There’s no point in getting upset with super villains because, of course, they’re not the actual villains – it is delusions that are running the show. All mother sentient beings are being swept along by the currents of the four powerful rivers of birth, ageing, sickness, and death, entrapped by their self-grasping. Anyone who harms our environment, for example, is still going to have to inhabit the same world as the rest of us. When climate change strikes, it will strike them too. So, the real enemies are the delusions.
Get out while you can
In his teachings on the sufferings of samsara, Buddha is saying quite categorically: “Get out while you still can.” And we’re like, “Oh yeah, I kind of get that — but it’s not so bad. There are still some pretty fun things going on. Netflix has come up with some great series lately, and since I joined Apple TV there’s a whole bunch more stuff to choose from! Plus I have a boyfriend or a girlfriend, and I love gamboling with my dog, and what was that you were saying about the lovely weather we’ve been having? Samsara has its moments, but I reckon I can protect myself from the worst of them.”
I think an awful lot of things need to go wrong before we develop the constant wish to get the hell out of samsara and inhabit a Pure Land. This might be why The Oral Instructions of the Mahamudra contain a little bit of fire and brimstone, where we imagine going to sleep tonight as a human but wake up surrounded by hellish fire. Why would Venerable Geshe Kelsang bring that up?! For one thing, of course, it is perfectly possible that this is going to happen; it is not made up. But also it injects some urgency into our renunciation (and thereafter our compassion.)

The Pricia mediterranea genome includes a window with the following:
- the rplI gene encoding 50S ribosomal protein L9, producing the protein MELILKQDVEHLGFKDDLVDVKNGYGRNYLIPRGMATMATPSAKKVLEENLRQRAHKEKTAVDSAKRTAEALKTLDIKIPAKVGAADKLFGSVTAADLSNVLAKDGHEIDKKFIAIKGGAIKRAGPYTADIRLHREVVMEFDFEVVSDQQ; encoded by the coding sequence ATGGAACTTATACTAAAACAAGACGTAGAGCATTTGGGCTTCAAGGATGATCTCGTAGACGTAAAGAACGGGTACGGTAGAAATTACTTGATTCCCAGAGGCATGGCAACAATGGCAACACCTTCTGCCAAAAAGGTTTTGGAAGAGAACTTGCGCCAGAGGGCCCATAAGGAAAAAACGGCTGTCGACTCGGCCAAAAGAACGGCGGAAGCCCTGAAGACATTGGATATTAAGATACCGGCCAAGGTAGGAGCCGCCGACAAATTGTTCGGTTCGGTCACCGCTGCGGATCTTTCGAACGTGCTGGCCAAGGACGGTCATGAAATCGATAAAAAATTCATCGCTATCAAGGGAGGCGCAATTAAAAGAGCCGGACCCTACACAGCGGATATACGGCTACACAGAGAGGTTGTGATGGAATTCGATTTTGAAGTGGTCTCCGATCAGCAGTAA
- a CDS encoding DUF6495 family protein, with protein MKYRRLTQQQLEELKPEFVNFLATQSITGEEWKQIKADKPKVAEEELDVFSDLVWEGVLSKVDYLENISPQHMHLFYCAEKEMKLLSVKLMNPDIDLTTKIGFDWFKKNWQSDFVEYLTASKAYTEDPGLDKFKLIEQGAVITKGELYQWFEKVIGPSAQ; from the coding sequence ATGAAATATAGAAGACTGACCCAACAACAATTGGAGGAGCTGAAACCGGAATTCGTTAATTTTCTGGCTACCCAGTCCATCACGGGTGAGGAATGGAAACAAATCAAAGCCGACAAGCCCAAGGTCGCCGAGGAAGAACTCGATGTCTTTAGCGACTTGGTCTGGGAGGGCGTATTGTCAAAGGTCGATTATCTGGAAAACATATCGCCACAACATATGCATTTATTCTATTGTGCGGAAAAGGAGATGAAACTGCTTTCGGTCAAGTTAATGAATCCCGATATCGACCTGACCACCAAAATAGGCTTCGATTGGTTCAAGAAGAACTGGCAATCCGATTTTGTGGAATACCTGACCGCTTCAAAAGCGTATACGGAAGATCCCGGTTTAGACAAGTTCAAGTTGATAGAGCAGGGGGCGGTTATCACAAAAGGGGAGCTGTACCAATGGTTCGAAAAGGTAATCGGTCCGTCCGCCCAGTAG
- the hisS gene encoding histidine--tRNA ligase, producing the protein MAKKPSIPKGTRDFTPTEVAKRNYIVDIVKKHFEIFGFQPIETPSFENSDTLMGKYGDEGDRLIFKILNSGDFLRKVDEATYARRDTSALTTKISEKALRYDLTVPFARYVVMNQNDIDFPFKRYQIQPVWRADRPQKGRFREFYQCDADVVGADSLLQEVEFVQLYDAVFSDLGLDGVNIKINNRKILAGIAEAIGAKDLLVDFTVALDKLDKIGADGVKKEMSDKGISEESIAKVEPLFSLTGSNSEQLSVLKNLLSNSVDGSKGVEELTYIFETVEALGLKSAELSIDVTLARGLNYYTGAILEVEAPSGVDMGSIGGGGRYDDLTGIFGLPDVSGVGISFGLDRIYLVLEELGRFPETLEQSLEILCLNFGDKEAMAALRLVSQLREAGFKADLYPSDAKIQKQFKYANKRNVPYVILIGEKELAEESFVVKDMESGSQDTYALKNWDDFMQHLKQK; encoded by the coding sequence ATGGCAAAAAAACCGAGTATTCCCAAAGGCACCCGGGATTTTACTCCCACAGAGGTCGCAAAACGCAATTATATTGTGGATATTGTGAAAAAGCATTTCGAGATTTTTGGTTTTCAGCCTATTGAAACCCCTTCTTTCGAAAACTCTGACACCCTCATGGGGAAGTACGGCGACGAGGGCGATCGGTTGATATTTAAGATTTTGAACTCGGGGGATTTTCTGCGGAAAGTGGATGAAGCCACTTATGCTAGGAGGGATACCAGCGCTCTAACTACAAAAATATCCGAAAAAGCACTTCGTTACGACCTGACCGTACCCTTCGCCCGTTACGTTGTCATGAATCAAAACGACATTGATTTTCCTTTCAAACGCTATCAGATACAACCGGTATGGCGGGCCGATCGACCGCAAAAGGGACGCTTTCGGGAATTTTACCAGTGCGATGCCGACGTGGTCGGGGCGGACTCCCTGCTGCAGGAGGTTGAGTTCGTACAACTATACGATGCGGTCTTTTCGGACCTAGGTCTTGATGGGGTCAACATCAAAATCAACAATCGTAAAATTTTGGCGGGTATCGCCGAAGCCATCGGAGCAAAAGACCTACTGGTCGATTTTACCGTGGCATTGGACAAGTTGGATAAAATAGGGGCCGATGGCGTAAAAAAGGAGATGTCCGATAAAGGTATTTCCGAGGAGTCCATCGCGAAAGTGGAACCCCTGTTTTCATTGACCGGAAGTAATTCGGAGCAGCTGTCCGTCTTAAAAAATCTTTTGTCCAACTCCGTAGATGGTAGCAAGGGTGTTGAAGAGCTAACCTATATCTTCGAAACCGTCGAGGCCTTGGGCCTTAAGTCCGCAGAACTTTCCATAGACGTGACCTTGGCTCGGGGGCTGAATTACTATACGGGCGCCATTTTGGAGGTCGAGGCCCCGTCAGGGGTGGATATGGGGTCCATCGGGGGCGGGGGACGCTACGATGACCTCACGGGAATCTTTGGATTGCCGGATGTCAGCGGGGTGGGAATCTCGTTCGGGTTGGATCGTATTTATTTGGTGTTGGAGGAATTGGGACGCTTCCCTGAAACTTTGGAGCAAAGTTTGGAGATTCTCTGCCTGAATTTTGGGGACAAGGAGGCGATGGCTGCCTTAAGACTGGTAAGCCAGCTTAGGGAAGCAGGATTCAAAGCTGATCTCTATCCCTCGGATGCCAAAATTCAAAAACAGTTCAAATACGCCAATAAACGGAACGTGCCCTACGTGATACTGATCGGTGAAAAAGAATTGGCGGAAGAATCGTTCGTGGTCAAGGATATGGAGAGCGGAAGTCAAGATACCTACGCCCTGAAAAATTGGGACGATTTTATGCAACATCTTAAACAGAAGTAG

Of course we need some sophisticated understanding of the causes and types of suffering to develop a qualified renunciation, but sometimes we don’t need to be too clever or too subtle – we just need to remember that, while we stay in samsara, we are in danger any day now of being engulfed by fire. This lends urgency to our wish for freedom, which we need because — although things go wrong every day and we rail and throw up our hands and sigh and gnash our teeth and dislike people — in reality nothing is the villain except samsara itself. We have to get out.
And we can. Dharma practice is rooted in the understanding that we are far more powerful than we realize — that we have extraordinary depth and potential. Indeed, we are creating our entire reality with our intentions, with our thoughts. Not realizing this, we give ourselves no credit or agency, instead being swept along helplessly by circumstances that we believe are completely beyond our control. We feel angry, helpless, anxious, depressed, etc because we don’t realize our involvement in this waking dream.
For more on this subject, please check out these articles on wisdom, especially this one “Mere karmic appearance to mind.” This is probably my favorite go-to consideration when things are going wrong and I have started to feel powerless. I really wish, amongst other things, that we could all pause at least occasionally from the passive imbibement of mass media to realize our true agency.
Another thing we can do when frustrated about factors outside of our control is pray. And we don’t need to pray too small. Perhaps we pray fervently for one or two people without appreciating that Buddha’s liberating wisdom and bliss pervade not just our little corner of the universe, but all of reality. When we pray, we can remember that Buddha Tara, for example, is everywhere all the time and can bring peace into many people’s minds.If we cultivate this insight through meditation and prayer, then of course we will understand how we can make a difference on a grand scale.
Over to you. Comments most appreciated!